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I recently had the opportunity to celebrate an extraordinary event with a former patient, Brian Atkins, his family, friends, and many of my staff-the 1-year anniversary of Brian's successful resuscitation from cardiopulmonary arrest at age 15.1 What started as a normal day for the teen turned into a tragedy when he suffered sudden cardiac death at a friend's home. It's certainly not unheard of to save someone this young with immediate CPR after a witnessed cardiac arrest; what's astounding is that Brian received more than 1 hour of continuous, high-quality CPR at the scene, in the ambulance, and in the ED until aggressive medical efforts ultimately turned the tide. The story behind that CPR performance is worth telling.
Enter Betsy Foster, a retired emergency nurse, who happened to be visiting the home where Brian collapsed. She attended Brian's "celebration of life" at my hospital and later spoke to me about the encounter. Betsy told me she'd performed CPR in clinical settings many times but she'd never needed to initiate it on anyone outside a hospital. When she found Brian lying on the floor unresponsive and apneic, she checked for a pulse and initially doubted herself when she couldn't feel one. She worried that if she started CPR and he still had a pulse, she might hurt him. Then instincts took over and she began compressions. It was the first time she'd ever performed mouth-to-mouth ventilation without a mask or barrier device. Betsy described the experience as "a pure act" of humanity.* Betsy's "pure act" initiated the American Heart Association's chain of survival that ultimately saved Brian's life.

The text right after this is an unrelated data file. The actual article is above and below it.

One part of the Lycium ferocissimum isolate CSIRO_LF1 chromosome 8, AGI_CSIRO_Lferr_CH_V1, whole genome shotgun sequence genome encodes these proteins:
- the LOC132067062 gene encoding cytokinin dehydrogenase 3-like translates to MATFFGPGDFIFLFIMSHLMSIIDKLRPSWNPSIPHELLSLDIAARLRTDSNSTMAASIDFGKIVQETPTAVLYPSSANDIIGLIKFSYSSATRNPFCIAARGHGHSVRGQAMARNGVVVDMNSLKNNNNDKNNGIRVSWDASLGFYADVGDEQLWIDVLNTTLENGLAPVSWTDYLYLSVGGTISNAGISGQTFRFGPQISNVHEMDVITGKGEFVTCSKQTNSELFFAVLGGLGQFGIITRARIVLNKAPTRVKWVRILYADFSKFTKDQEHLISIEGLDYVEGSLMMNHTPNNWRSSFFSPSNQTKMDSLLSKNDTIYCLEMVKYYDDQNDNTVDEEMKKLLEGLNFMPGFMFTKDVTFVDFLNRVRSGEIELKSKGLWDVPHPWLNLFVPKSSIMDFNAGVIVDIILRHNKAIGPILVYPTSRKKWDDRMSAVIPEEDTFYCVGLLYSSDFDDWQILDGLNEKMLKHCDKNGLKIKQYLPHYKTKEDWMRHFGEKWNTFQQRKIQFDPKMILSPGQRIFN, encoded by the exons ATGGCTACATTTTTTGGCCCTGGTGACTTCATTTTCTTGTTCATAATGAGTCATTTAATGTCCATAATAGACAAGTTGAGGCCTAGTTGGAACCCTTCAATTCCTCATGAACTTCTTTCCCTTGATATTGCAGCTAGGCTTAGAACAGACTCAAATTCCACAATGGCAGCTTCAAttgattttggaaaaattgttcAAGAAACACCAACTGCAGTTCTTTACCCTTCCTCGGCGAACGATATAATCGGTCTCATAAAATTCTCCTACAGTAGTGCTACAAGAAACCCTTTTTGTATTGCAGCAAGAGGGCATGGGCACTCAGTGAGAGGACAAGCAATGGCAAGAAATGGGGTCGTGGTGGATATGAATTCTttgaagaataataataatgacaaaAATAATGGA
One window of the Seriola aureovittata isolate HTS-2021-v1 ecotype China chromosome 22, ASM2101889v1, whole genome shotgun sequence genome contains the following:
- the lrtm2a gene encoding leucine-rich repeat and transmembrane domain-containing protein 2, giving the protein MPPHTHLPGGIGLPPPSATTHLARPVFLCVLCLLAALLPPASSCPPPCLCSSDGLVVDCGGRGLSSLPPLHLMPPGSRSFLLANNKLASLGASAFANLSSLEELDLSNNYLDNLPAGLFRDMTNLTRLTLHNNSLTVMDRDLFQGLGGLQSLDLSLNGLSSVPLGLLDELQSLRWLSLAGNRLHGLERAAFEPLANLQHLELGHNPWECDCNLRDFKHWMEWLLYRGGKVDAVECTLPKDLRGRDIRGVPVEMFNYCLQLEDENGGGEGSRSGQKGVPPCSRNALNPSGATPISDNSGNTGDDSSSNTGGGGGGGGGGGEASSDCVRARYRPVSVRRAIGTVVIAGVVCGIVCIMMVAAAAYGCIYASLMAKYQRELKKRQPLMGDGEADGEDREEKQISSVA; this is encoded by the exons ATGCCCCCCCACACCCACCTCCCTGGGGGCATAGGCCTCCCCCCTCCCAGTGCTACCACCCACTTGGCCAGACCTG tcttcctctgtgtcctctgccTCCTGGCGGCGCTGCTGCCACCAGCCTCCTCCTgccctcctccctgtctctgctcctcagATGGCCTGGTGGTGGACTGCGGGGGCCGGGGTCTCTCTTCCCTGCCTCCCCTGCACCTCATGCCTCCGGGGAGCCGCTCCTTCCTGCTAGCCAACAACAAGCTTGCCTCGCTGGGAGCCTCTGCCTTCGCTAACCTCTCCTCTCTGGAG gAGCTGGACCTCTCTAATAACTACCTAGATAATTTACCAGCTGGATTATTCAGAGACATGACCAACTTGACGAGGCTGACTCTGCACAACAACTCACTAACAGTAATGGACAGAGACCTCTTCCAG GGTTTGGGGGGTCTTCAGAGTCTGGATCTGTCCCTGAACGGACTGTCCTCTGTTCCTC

My nursing colleagues wondered out loud how they'd personally respond in similar circumstances without all of the clinical resources we so often take for granted. It's a question worth asking because none of us knows how or when we might be called upon to do the same.
This editorial is dedicated to you, Betsy Foster, and to everyone in this world who's acted selflessly to save lives. Thank you for your pure acts of humanity.
Until next time-
Linda Laskowski-Jones, MS, RN, ACNS-BC, CEN, FAWM
Editor-in-Chief, Nursing2011 Vice President, Emergency, Trauma, and Aeromedical Services Christiana Care Health System, Wilmington, Del.
1. One year after sudden-death event, Delaware teen celebrates life. Christiana Care News.http://news.christianacare.org/2011/07/one-year-after-sudden-death-event-delawar. [Context Link]
*Although the AHA teaches the use of barrier devices in the CPR course for healthcare professionals, Betsy did not have one and made a personal choice to perform mouth-to-mouth ventilation. That decision is what made her efforts a pure act of humanity. [Context Link]
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